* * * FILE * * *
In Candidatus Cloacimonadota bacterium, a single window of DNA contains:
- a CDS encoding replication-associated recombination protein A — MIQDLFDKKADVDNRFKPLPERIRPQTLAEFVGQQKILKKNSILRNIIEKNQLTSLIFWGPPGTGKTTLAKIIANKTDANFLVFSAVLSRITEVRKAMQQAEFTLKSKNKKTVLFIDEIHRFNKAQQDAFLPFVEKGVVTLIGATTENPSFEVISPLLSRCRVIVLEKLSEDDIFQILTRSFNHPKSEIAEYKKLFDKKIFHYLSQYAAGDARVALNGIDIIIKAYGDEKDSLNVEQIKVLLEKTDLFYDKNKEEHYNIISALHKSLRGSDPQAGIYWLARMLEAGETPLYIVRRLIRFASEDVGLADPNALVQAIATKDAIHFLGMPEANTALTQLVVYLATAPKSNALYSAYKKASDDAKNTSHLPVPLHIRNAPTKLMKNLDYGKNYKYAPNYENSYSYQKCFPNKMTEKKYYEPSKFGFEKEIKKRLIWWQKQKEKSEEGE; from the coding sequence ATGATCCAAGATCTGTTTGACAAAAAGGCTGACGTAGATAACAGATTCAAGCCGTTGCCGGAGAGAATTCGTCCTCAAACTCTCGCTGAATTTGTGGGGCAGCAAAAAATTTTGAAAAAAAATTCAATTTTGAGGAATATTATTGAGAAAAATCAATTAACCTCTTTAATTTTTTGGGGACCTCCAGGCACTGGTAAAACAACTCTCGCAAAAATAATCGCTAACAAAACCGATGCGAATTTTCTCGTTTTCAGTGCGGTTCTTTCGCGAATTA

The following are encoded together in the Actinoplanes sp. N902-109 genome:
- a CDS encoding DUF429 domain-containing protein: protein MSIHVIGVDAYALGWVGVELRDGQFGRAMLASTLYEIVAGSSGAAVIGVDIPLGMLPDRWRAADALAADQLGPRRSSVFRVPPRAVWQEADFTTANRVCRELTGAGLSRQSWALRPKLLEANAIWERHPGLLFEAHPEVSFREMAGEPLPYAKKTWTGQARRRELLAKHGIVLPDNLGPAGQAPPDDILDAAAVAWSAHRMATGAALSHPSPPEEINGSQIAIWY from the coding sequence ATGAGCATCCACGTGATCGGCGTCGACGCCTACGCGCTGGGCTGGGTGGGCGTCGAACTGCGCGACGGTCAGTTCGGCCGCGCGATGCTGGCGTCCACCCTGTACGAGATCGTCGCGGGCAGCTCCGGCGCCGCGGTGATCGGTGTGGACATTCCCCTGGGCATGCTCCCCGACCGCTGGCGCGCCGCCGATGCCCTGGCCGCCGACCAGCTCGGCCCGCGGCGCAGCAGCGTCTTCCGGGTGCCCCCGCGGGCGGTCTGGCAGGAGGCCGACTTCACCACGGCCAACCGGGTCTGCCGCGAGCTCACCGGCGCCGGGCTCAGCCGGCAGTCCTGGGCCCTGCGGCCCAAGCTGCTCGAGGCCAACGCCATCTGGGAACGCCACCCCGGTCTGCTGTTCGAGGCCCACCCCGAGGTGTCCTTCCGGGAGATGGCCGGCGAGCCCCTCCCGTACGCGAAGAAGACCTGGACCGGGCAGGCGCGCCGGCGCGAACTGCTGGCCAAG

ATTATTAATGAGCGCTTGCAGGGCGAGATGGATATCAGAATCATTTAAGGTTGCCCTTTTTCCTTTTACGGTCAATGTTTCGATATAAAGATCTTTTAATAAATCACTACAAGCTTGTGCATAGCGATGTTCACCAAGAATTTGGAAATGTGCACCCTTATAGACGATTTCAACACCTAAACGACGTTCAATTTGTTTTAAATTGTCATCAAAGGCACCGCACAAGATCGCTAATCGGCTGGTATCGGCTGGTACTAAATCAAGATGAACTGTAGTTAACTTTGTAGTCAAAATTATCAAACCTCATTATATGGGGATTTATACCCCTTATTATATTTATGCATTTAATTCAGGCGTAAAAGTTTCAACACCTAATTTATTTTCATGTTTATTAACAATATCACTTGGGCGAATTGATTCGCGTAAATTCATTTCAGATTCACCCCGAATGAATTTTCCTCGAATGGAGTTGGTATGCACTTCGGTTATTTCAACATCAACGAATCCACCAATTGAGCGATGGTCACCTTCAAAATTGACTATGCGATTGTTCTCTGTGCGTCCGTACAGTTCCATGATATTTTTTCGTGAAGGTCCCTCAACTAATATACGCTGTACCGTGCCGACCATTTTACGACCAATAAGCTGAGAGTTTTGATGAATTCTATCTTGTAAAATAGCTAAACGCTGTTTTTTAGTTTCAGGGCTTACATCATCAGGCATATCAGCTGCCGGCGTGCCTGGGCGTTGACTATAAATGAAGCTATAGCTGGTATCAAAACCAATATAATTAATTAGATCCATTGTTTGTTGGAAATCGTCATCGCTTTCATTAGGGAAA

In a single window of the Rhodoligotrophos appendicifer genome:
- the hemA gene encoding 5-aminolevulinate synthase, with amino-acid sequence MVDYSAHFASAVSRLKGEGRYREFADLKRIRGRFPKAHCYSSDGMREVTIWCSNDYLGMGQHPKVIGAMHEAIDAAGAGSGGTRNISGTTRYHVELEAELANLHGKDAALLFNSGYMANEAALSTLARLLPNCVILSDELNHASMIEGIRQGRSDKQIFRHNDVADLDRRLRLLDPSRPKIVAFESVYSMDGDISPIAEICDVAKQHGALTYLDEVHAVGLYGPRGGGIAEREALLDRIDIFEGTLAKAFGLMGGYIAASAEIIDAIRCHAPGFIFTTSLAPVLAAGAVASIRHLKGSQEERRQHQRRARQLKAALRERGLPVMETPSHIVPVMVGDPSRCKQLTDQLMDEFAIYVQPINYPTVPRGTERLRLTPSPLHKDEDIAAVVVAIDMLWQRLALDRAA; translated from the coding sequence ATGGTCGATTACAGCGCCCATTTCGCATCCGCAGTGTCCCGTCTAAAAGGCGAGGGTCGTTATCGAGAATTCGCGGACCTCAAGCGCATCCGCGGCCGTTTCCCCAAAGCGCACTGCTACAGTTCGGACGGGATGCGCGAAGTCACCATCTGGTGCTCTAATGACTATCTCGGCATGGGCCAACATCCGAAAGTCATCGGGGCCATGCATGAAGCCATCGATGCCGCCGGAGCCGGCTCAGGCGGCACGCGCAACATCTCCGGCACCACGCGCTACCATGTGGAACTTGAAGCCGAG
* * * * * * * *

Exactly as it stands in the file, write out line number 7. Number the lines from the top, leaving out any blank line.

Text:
- the hemA gene encoding 5-aminolevulinate synthase, with amino-acid sequence MVDYSAHFASAVSRLKGEGRYREFADLKRIRGRFPKAHCYSSDGMREVTIWCSNDYLGMGQHPKVIGAMHEAIDAAGAGSGGTRNISGTTRYHVELEAELANLHGKDAALLFNSGYMANEAALSTLARLLPNCVILSDELNHASMIEGIRQGRSDKQIFRHNDVADLDRRLRLLDPSRPKIVAFESVYSMDGDISPIAEICDVAKQHGALTYLDEVHAVGLYGPRGGGIAEREALLDRIDIFEGTLAKAFGLMGGYIAASAEIIDAIRCHAPGFIFTTSLAPVLAAGAVASIRHLKGSQEERRQHQRRARQLKAALRERGLPVMETPSHIVPVMVGDPSRCKQLTDQLMDEFAIYVQPINYPTVPRGTERLRLTPSPLHKDEDIAAVVVAIDMLWQRLALDRAA; translated from the coding sequence ATGGTCGATTACAGCGCCCATTTCGCATCCGCAGTGTCCCGTCTAAAAGGCGAGGGTCGTTATCGAGAATTCGCGGACCTCAAGCGCATCCGCGGCCGTTTCCCCAAAGCGCACTGCTACAGTTCGGACGGGATGCGCGAAGTCACCATCTGGTGCTCTAATGACTATCTCGGCATGGGCCAACATCCGAAAGTCATCGGGGCCATGCATGAAGCCATCGATGCCGCCGGAGCCGGCTCAGGCGGCACGCGCAACATCTCCGGCACCACGCGCTACCATGTGGAACTTGAAGCCGAG